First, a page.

Anti-Depressants And Weight Gain


Persons taking antidepressants often complain of weight gain. At least 25% reported that they had gained weight while on the medication and this somehow added more injury to the present situation. In cases like this, doctors would recommend a change in the prescription, consultation with a dietician, and to increase activity levels like doing exercise and another thing that can boost one’s metabolism.

Experts often state that losing weight is just eating less and shedding the calories by exercising however many individuals practice this simple formula but still no significant weight loss was seen, or they have reached a plateau where their exercise routine and eating fewer calories does not give the once useful results. In this article, we will explore on ways how to lose that extra weight.



  1. The scale does not show it

It is normal for the scale to not move for a few days or weeks at a time but that does not mean that you are not losing fat. Body weight is affected by food consumption, hormones, and liquid intake. Another possibility is that you are gaining muscle while losing the fat. Muscle is much denser than fat. Experts recommended using an alternative measurement to gauge your progress. For instance, measure your waist circumference or your body fat percentage.

  1. Unaware of the calories of the food you are taking

Depression can make a person eat a lot or not eat at all. Eating while on the verge of an emotional meltdown, many people are unaware of the ingredients and the calories of the food that they consume. Research shows that keeping a food diary or taking a picture of your diet can help an individual to lose weight than those who do not consistently. According to Deborah Serani Psy.D., “Evidence, in fact, suggests that while serotonergic changes from antidepressants aid in reducing depressive symptoms, they actually aggravate weight gain by increasing carbohydrate cravings as well as other metabolic changes.”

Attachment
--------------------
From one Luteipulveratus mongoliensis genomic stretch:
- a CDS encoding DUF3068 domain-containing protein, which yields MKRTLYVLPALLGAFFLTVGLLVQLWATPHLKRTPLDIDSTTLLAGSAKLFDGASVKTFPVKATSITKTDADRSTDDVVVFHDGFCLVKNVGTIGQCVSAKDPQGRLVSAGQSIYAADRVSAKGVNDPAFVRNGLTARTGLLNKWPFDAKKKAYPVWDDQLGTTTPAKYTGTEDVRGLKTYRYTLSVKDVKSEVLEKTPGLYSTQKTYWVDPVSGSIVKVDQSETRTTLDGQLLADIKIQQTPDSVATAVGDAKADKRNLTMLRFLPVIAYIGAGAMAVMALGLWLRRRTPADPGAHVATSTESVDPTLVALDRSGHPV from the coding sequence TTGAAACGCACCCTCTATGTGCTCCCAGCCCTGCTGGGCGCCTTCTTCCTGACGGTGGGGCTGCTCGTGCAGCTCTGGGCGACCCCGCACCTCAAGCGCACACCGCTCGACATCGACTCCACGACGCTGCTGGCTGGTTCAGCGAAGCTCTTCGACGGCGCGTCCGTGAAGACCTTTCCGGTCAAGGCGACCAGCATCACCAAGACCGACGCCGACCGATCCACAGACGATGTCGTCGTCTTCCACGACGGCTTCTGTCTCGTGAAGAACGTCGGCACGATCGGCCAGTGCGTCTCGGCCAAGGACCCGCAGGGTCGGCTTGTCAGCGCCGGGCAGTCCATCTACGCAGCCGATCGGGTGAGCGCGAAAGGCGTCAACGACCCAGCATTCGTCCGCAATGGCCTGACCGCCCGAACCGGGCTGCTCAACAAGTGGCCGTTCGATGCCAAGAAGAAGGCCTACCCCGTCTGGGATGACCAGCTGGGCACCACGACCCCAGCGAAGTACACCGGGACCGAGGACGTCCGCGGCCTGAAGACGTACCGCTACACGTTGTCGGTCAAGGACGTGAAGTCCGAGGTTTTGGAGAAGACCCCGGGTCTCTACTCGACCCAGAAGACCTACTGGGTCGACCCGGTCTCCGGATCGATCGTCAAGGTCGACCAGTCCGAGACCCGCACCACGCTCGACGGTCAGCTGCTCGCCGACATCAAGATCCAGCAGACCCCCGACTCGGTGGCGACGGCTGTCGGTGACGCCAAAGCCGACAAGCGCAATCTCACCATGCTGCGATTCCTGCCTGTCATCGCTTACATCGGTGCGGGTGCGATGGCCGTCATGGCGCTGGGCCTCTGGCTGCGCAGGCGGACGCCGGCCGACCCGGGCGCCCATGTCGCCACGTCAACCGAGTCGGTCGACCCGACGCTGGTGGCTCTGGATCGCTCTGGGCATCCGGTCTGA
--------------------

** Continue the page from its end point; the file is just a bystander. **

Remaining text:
1. Less protein intake

Protein is the most vital nutrient needed for weight loss. Intake of protein at 25-30% of calories can increase metabolism by 80-100 calories per day which can limit your intake few calories per day. Protein can also reduce cravings and binge eating due to its effect on the appetite-regulating hormone, ghrelin. “Avoid eating protein at dinnertime if your medications make you snack all evening,” Judith J. Wurtman Ph.D. says. It is highly recommended to load up on the protein intake during breakfast to lessen food cravings throughout the day.



  1. Choose Whole Food.

Choose healthy food choices. Consume a large number of fruits and green leafy vegetables. These foods are better in nutrients and rich in fiber which in effect lessens hunger pangs. Remember that processed foods tagged as health food are not that healthy. Stick to fresh, organic and whole single-ingredient food.

  1. Not Lifting Weights

Another recommendation when losing weight is to lift weights or any resistance training. This type of exercise aids in maintaining muscle mass as well as preventing metabolic slowdown. Your goal, after all, is to look skinny and toned and not skinny fat.




  1. Not Doing Cardio Exercises

Cardio exercise is still the most effective way to improve one’s health and in burning belly fat and harmful visceral fat that engulfs and surrounds body organs.


Losing weight does not happen overnight. This will entail a lot of patience, perseverance, and effort regarding disciplining oneself in controlling appetite and choosing the right foods to eat. Try to consult your doctor once you observed that your medications are responsible for that extra pounds you are gaining. Do not take weight loss pills without your doctor’s authorization. Lastly, antidepressants are proven to manage depression effectively. If weight gain is your problem, there are many ways to put this at bay without compromising your drug intake. Sylvia R. Karasu M.D. explains that “Weight gain can occur in both the short and long term and may interfere with treatment compliance.” She adds that, “Clinicians should monitor patients carefully for weight-related and metabolic changes, as well as educate patients regarding healthy lifestyle choices of diet and exercise.”